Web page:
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Writing Word Macros, Second Edition by Steven Roman PhD

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The For Loop

The For…Next statement provides a method for repeatedly looping through a block of code (that is, one or more lines of code). This loop is naturally referred to as a For loop. The basic syntax is:

	For counter = start To end
	   ' block of code goes here . . .
	Next counter

The first time that the block of code is executed, the variable counter (called the loop variable for the For loop) is given the value start. Each subsequent time that the block of code is executed, the loop variable counter is incremented by 1. When counter exceeds the value end, the block of code is no longer executed. Thus, the code block is executed a total of end– start + 1 times, each time with a different value of counter.

Note that we can omit the word counter in the last line of a For loop (replacing Next counter with just Next). This may cause the For loop to execute a bit more quickly, but it also detracts a bit from readability.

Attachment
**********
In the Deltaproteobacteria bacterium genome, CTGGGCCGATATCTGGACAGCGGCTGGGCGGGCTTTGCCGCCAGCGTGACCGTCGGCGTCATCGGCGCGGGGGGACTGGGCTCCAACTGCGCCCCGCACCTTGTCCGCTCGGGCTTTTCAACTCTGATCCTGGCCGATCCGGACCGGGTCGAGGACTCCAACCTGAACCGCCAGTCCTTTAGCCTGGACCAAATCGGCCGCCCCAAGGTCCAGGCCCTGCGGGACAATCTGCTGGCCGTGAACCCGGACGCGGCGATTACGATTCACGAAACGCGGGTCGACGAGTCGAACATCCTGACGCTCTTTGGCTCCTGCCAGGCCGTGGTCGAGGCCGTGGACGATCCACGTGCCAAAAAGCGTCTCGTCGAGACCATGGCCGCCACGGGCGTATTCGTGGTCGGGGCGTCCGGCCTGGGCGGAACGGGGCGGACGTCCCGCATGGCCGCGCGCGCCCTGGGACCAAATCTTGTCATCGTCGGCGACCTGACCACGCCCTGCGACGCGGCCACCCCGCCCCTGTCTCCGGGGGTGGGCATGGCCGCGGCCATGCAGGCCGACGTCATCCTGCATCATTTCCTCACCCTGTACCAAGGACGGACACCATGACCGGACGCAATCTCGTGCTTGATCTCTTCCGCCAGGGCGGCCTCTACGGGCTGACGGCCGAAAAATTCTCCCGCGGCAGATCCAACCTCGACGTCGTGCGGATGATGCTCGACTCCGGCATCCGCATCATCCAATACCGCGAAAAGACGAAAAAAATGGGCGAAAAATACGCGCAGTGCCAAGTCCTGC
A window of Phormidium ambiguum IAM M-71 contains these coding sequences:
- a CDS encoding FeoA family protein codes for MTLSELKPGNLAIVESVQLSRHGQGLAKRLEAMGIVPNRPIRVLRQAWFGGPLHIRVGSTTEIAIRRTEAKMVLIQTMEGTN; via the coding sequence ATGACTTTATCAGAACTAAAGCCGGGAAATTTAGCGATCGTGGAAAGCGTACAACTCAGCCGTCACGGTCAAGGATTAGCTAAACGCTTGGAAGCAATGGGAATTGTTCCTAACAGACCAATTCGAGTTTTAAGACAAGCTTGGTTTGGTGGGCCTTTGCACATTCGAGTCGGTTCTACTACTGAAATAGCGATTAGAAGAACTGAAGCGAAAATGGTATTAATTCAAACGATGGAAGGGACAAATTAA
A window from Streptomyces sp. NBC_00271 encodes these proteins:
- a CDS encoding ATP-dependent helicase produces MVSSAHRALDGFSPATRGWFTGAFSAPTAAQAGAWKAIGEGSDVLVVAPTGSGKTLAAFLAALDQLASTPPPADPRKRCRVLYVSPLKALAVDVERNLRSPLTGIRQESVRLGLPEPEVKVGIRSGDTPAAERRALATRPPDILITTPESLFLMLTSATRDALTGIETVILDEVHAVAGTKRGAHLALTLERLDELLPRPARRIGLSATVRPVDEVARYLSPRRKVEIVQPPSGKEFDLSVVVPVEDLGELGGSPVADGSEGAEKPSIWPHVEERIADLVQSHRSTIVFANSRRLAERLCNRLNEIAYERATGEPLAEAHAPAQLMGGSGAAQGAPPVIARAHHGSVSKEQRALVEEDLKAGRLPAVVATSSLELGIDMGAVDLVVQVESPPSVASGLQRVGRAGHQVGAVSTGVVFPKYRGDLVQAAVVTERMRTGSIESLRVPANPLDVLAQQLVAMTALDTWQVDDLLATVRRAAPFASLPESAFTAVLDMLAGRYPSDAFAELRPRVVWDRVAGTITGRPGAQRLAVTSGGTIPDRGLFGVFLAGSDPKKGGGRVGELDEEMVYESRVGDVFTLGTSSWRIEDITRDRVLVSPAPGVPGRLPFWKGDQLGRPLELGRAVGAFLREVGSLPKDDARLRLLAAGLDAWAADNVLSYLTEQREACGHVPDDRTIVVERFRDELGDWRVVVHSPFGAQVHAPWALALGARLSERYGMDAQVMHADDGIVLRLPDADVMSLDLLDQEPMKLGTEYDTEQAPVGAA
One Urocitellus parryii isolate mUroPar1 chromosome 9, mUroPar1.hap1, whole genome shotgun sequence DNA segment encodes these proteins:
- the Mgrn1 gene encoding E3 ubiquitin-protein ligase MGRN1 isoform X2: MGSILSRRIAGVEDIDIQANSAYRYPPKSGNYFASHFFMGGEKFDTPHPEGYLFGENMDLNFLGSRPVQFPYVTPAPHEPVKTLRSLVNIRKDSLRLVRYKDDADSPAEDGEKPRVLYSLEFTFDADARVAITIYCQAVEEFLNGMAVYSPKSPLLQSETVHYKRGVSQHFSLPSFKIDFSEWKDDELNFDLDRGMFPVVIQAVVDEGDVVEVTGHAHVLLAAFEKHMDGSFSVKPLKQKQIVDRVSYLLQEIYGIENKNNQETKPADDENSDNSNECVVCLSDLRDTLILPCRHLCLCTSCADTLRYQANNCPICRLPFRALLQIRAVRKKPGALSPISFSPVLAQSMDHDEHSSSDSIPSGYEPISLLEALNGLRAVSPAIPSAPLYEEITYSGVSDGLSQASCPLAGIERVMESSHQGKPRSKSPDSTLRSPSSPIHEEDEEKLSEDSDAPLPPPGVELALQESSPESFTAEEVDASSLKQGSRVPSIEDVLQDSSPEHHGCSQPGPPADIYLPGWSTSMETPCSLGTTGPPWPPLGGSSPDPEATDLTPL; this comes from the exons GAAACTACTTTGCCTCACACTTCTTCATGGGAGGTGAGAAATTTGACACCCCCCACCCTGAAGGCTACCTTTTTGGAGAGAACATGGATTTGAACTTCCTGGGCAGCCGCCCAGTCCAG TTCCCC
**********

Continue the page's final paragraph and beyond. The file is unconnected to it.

For example, the following code loops through the collection of all paragraphs in the active Word document. (I discuss collections at length in Chapter 9, Object Models.) If the paragraph has style Heading 1, the style is changed to Heading 2:

	Dim i As Integer
	Dim para As Paragraph

	For i = 1 To ActiveDocument.Paragraphs.Count
	   ' Get the next paragraph
	   Set para = ActiveDocument.Paragraphs(i)
	   ' Change style from Heading 1 to Heading 2
	   If para.Style = "Heading 1" Then
	      para.Style = "Heading 2"
	   End If

	Next i

For loops are often used to initialize an array. For instance, the code: ...

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